The process became meditative, revising through experience: Hook the string using three flexed fingers while drawing together the pinky and thumb, aligning the elbow with the force line of the arrow, creating an outwardly bent wrist. Relax your bow grip with your left hand with two fingers resting. The bow arm is straight, fully engaged by twisting the forearm inward (maintain this position without collapse). The pre-draw has the arrow tip pointing down and away from the target. Engage your lat muscle as you start the process with the draw arm and keep the scapula engaged. Rotate the shoulders to align with the force line, hollow your fingertips, and center your mid-section by engaging abductors. As you begin to draw, raise your bow above shoulder height, allowing you to sink your shoulder into the socket while fully engaging the scapula, down and back — draw to load. Up with the elbow to set the anchor. Focus on the aim, then soften the view of the target, watch it, see the path, then “catch the ball” behind your back while you subconsciously release.
We rehearsed body positioning, mimicking with a rubber band and string, in theoretical conversations all the while over the outdoor flame while it rained. Finally, anxiously, I started flinging arrows…”That arrow is like a laser beam. It’s flying really, really good,” said Tom.
Eventually I reached a point where my preparation was done, leaving everything ahead to the subconscious. My practice moved into instinctive second nature. I visualized the hunt, appreciating the fragments of my learned efforts, and got ready to go into the field. I laid my gear out in the garage, checking that it was all operational, charged, fixable, backed-up, waterproof, sharp, warm, bright, safe, connected, searchable, and nearby.
The pure mysteries, the unknown unknowns, are the ones that stretch me, expose vulnerability, and strike a charge in my soul to venture me back to having a beginner’s mindset. I’ve mourned the deaths of friends that were surrounded by an echo chamber of their own talents while rock climbing, the mountains reminding them of their fleeting time. These deaths are deeply wounding and remind me to pursue each challenge with eyes wide open. The hunt, the animals, don’t care about your relative talent or accolades, so I believe in a constant return to the beginner state — approaching with humility.
Traditions don’t all start the same way, nor should they, and who can really connect to the certainties of the old guard and all the books your friends suggest, all the homage you’re supposed to pay? The Buddha’s quoted as saying: “Doubt everything. Find your own light.” I began my journey with my own kind of researching — asking questions, testing my hypotheses, failing, and trying again. The Law of Attraction, that the things you need to teach you will find you on your path, is one of the concepts that has engulfed my consciousness for many years and continues to bring positive direction in my life. It’s shaped my thoughtflow with flashes of visions. I have long believed in these powers that aren’t wholly understood in science today. I trust these forces in channeling my emotions to manifest what I want to experience.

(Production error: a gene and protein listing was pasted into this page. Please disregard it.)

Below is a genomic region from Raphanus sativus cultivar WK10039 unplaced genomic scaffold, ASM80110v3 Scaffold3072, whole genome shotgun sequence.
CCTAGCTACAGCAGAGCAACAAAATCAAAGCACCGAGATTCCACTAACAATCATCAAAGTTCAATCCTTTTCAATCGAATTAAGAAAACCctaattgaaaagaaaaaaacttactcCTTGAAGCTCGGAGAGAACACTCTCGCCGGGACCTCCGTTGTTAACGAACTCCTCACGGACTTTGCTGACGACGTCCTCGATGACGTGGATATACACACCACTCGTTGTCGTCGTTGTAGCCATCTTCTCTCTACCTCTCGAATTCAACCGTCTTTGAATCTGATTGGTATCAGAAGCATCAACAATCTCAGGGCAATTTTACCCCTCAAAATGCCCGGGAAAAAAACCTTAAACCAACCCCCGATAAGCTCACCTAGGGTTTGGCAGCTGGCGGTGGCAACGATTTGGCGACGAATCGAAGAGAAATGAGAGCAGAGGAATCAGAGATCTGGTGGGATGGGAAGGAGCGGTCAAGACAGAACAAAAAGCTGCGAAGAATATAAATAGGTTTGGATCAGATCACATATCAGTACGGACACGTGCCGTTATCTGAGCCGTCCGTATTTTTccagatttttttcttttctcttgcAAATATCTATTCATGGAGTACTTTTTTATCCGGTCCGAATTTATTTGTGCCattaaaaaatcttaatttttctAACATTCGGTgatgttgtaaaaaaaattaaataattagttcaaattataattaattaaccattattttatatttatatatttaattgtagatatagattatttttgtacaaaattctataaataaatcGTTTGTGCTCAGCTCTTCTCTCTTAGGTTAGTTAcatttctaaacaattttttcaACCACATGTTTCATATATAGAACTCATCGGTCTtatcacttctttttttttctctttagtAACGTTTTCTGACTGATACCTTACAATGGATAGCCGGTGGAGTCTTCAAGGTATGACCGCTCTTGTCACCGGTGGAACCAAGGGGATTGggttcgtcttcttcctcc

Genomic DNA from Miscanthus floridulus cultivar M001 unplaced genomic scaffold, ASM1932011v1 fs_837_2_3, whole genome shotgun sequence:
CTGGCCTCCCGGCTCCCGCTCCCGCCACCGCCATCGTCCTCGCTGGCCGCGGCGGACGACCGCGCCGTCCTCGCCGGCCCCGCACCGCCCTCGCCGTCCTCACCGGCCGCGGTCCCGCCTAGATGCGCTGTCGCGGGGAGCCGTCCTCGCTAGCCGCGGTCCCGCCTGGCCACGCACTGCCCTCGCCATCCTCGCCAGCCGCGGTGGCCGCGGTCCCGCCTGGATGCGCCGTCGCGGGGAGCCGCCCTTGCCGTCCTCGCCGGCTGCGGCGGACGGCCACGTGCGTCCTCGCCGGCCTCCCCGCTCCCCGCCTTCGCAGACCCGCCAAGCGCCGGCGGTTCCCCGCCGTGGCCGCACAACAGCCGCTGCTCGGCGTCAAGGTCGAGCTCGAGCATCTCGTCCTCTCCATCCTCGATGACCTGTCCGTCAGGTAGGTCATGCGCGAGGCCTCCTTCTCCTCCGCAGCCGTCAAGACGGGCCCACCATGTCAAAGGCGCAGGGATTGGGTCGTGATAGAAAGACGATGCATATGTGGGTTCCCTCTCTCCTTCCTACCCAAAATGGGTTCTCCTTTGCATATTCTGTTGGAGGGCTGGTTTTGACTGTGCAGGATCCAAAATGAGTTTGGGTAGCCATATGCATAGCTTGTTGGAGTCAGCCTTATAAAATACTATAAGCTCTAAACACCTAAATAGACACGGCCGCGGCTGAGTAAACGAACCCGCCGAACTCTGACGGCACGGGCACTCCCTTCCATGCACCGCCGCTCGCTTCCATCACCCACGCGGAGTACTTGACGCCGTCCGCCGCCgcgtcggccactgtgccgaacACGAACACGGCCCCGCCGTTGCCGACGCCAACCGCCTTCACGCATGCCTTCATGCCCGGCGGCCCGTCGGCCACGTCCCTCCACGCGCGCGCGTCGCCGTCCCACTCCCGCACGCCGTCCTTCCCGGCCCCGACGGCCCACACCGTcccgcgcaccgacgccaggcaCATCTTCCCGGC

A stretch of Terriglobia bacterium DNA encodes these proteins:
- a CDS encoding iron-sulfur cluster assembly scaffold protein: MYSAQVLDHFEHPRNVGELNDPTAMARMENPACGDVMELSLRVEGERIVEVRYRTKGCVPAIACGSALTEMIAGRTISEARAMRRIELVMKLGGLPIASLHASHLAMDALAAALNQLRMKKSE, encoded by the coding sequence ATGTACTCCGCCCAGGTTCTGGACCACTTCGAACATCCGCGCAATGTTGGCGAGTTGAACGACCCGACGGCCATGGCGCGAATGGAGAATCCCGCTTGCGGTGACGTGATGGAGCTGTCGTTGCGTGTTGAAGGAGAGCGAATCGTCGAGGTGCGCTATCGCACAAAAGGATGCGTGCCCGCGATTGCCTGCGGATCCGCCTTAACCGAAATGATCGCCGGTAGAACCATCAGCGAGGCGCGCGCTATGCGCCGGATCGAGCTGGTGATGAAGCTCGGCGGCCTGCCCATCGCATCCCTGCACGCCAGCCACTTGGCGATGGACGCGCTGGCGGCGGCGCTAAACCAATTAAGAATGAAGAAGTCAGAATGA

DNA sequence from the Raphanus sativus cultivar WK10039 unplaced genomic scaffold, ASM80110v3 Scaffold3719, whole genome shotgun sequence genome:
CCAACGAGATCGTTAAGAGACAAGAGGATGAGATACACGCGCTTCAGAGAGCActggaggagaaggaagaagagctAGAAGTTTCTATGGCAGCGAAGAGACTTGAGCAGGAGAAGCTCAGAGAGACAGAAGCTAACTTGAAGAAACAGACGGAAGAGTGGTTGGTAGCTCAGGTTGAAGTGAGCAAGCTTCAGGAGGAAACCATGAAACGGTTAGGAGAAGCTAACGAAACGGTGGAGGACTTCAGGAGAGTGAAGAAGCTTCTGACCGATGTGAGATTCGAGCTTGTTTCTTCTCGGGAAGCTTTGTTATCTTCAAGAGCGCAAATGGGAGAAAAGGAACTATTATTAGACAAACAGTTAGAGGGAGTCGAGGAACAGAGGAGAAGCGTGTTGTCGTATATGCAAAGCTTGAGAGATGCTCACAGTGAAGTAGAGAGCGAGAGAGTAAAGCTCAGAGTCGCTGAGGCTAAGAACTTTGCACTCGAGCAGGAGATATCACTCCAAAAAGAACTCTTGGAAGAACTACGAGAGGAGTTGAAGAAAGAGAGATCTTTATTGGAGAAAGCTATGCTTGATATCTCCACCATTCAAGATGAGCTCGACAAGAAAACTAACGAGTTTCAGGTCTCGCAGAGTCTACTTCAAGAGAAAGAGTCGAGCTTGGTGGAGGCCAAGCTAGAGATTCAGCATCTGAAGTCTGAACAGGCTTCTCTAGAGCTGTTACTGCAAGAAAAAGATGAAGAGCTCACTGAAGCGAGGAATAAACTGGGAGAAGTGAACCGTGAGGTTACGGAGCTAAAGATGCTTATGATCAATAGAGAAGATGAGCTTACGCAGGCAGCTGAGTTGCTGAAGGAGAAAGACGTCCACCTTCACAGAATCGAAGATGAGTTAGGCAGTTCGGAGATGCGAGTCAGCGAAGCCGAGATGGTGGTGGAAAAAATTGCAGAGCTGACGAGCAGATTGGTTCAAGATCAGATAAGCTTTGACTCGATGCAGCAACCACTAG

The body cannot go where the mind hasn’t gone before. In rock climbing, I’ve needed a practice of visualization to be able to find focus in whatever high-risk situation may come. There is a mind shift when you are in the crux of a climbing move; feelings resonate at a deep, internal level that failure at this juncture is not an option. There, you can feel every part of your body, down to the slightest foothold. You are here and nowhere else, so practicing this mental state before attempting it physically can save your life. I found myself in the same flow state at full draw with the bow, ready to execute the release with an animal in my line of sight. Both are high-stress situations, and being cognizant of your emotions will allow you to decondition an unwanted response.
I visually rehearsed the scenario over and over before my hunt. The white-bodied bull elk is in his domain, the wind in my face, and we are alone together in the dirt. We’re meeting on the mountainside, while he bellows the songs of his ancestors, shaking the cords in his throat, getting ready to dance with any fierce adversary. The playing field is fair and the stakes are high — I move in with quiet footsteps. Meditative practice allows me to come back to my breath, be present, feel my heart, my lungs, my legs, my bow, and the sticks poking into my wool socks. I’ve been here before and he has too, since time immemorial.